Velvetbean (Mucuna Pruriens) Production in Southern Africa
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Irenie Chakoma, Godfrey Manyawu, Lovemore Gwiriri, Siboniso Moyo, Sikhalazo Dube. (23/7/2015). Velvetbean (Mucuna Pruriens) Production in Southern Africa. Kenya: International Livestock Research Institute (ILRI).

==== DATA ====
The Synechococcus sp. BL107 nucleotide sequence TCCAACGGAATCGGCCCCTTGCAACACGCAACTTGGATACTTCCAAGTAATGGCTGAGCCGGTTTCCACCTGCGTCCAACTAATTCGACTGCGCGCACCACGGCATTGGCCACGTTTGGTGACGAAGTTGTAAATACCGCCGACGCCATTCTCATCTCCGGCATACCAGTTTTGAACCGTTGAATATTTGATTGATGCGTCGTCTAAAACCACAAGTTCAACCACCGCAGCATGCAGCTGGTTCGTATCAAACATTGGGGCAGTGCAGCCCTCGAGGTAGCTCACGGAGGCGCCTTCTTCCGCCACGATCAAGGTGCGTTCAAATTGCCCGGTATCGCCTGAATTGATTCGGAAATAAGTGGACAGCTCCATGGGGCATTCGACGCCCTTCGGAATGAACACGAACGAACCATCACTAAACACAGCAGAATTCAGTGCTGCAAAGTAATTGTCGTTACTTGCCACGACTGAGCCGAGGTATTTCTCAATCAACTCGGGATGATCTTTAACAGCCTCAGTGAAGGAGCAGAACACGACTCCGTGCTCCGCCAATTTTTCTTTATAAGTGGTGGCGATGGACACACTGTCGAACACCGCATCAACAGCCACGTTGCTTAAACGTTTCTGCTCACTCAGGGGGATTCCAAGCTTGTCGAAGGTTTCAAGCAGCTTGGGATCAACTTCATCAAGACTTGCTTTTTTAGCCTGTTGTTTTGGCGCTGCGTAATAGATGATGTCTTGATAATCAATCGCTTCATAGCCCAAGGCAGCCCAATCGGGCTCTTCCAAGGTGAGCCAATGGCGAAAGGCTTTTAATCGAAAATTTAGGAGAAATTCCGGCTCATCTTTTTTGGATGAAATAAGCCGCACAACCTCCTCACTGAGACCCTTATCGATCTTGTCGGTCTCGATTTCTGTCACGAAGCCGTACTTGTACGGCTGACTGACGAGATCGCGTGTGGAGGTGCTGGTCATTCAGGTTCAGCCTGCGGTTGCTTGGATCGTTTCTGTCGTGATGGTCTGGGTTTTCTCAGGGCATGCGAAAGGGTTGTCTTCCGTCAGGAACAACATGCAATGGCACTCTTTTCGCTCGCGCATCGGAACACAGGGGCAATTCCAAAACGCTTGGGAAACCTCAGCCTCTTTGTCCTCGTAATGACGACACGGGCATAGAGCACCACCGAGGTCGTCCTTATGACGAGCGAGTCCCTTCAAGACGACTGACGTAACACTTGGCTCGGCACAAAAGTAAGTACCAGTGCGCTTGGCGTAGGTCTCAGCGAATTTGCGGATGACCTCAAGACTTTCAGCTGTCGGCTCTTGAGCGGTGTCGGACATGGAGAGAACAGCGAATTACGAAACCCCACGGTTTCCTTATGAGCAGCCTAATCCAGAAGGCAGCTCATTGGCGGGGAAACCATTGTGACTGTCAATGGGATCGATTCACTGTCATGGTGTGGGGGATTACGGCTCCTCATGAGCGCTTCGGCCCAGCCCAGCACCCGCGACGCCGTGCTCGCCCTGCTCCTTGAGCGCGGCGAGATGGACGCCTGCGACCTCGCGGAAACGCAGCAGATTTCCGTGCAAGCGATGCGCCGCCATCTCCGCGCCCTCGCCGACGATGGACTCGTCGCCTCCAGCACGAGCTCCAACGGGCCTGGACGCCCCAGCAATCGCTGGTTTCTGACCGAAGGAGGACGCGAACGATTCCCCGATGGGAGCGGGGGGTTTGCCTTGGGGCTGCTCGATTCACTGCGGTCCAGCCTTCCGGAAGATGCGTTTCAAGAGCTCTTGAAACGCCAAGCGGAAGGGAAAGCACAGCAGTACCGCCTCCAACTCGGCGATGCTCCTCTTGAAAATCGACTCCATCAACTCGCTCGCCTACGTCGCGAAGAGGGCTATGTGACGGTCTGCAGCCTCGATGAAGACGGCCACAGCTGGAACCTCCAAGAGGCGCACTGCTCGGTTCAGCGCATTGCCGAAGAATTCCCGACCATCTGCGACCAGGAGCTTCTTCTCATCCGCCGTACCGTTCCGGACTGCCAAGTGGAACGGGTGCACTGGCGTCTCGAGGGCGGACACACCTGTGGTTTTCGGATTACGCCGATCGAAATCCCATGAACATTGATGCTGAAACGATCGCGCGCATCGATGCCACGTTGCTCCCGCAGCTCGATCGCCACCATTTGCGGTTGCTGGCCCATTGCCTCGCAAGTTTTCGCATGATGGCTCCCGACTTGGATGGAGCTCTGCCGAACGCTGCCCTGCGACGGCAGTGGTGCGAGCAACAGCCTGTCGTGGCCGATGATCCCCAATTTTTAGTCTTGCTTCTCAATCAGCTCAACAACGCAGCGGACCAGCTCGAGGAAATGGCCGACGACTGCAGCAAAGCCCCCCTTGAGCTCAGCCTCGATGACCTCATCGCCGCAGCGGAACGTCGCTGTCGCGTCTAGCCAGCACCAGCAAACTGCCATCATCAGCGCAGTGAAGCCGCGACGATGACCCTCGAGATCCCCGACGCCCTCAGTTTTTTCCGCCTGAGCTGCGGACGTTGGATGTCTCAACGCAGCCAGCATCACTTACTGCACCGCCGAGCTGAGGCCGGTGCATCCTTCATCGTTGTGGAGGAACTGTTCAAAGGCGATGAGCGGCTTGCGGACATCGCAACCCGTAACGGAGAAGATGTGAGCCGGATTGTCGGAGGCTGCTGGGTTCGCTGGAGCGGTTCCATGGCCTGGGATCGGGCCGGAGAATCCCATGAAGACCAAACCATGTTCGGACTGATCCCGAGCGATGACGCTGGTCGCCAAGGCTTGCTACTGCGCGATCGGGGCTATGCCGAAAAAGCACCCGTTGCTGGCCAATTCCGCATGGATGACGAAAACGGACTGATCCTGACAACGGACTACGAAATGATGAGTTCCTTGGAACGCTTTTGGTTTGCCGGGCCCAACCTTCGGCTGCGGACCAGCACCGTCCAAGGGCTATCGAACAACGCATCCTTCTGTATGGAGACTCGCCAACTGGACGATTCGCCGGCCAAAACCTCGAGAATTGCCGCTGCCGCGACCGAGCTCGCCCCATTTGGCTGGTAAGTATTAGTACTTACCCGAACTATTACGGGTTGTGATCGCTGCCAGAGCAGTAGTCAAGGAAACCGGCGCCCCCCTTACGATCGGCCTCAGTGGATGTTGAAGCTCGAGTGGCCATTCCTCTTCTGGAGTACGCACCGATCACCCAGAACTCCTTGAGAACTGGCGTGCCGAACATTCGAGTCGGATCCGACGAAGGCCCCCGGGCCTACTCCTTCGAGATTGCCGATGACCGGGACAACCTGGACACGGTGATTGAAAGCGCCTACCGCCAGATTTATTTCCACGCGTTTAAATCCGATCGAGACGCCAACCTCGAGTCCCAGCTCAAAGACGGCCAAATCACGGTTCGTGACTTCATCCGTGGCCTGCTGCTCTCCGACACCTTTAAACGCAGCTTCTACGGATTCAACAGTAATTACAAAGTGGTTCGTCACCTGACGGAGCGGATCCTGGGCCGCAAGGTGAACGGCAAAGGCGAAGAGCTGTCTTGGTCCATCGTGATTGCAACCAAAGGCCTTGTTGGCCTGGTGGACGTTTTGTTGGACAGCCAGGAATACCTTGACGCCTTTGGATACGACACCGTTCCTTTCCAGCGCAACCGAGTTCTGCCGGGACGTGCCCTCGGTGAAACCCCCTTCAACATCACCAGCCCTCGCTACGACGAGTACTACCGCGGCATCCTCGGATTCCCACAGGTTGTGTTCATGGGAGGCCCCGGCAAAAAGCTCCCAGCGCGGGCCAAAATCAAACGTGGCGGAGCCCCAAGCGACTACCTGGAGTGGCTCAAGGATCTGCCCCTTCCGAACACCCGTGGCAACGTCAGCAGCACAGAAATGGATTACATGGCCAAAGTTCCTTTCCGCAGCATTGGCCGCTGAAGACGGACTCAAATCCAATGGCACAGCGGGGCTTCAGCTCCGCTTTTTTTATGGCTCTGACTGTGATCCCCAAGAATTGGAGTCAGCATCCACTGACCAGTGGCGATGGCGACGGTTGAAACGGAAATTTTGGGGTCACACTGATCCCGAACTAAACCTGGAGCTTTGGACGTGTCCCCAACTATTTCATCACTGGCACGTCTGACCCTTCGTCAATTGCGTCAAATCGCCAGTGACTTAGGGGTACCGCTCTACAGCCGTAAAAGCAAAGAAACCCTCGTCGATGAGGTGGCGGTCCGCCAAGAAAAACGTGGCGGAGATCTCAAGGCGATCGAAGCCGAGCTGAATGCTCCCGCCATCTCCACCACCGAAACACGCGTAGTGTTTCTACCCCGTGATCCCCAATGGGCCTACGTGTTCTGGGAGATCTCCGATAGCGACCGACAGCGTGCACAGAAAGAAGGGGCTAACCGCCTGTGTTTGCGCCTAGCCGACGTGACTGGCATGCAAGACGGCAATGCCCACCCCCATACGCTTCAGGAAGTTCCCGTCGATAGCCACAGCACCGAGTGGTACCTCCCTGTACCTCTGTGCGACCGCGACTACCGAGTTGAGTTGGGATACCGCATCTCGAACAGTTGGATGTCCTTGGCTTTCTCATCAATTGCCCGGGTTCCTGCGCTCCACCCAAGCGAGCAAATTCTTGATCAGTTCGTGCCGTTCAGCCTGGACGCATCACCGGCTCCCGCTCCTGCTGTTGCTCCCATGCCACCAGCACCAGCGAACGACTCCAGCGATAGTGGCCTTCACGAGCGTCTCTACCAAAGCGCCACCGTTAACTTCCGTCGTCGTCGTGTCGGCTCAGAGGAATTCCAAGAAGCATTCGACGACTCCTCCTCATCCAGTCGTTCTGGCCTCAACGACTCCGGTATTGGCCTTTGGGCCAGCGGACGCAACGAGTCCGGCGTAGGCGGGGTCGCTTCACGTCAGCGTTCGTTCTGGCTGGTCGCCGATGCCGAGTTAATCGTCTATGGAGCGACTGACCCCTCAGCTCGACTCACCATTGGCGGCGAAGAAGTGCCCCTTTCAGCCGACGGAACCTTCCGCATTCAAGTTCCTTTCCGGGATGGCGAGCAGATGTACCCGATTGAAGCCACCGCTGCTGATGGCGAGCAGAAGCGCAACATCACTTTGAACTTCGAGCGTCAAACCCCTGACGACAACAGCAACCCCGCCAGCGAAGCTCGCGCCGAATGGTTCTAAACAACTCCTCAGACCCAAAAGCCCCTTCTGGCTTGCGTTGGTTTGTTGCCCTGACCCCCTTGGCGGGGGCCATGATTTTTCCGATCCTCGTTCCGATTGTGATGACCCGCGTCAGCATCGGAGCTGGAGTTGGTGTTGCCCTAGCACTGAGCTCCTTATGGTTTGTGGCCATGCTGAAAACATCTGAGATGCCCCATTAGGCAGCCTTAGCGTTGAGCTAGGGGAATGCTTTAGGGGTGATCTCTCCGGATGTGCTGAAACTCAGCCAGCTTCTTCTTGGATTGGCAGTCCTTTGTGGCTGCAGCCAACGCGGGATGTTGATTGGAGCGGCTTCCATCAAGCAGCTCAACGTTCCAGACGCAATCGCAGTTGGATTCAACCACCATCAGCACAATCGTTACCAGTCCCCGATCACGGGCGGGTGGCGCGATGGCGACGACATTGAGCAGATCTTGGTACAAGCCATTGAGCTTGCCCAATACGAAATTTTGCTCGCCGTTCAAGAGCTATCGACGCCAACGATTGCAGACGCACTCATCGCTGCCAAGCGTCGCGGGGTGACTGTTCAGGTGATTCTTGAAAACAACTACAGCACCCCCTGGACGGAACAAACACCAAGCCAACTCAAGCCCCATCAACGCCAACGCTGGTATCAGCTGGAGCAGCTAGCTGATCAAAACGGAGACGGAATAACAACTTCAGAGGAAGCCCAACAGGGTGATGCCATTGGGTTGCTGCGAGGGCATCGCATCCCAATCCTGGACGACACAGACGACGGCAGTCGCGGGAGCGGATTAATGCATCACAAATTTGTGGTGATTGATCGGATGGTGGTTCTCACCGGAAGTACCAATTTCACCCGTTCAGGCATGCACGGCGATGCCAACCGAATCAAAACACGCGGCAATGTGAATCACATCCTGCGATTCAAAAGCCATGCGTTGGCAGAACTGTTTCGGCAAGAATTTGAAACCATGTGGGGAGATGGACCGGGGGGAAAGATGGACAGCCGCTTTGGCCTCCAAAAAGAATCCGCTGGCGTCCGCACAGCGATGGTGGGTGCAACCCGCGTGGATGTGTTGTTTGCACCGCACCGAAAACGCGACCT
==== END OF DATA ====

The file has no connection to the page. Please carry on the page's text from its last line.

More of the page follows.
Velvet bean is a high yielding leguminous forage crop that is high in nitrogen (N)/crude protein content. It is usually sown as an N-fixing ley crop or as a green manure crop to improve soil fertility. In the sub-humid regions it can be intercropped with maize to improve soil fertility, maximize grain / herbage yields per unit area and provide mixed crop for hay/silage making. Whether it is grown as a single or mixed crop Velvet bean provides early dry season grazing or fodder for hay-making or mixed-crop silage (improving the N content of cereal or grass silage). Its hay and silage can be used as supplementary feed during the dry season as they both improve the digestibility of poor quality roughages, such as maize stover. Mucuna is a prolific seeder and its seed (26 % CP) can be used in home-mixed rations to replace commercial supplements. However, its 3 grain is not so useful to non-ruminant livestock. It can only be used for human consumption after reducing this toxin by boiling and discarding the water several times. Velvet bean can be grown for soil fertility, green manure and as a cover crop in Conservation Agriculture (CA).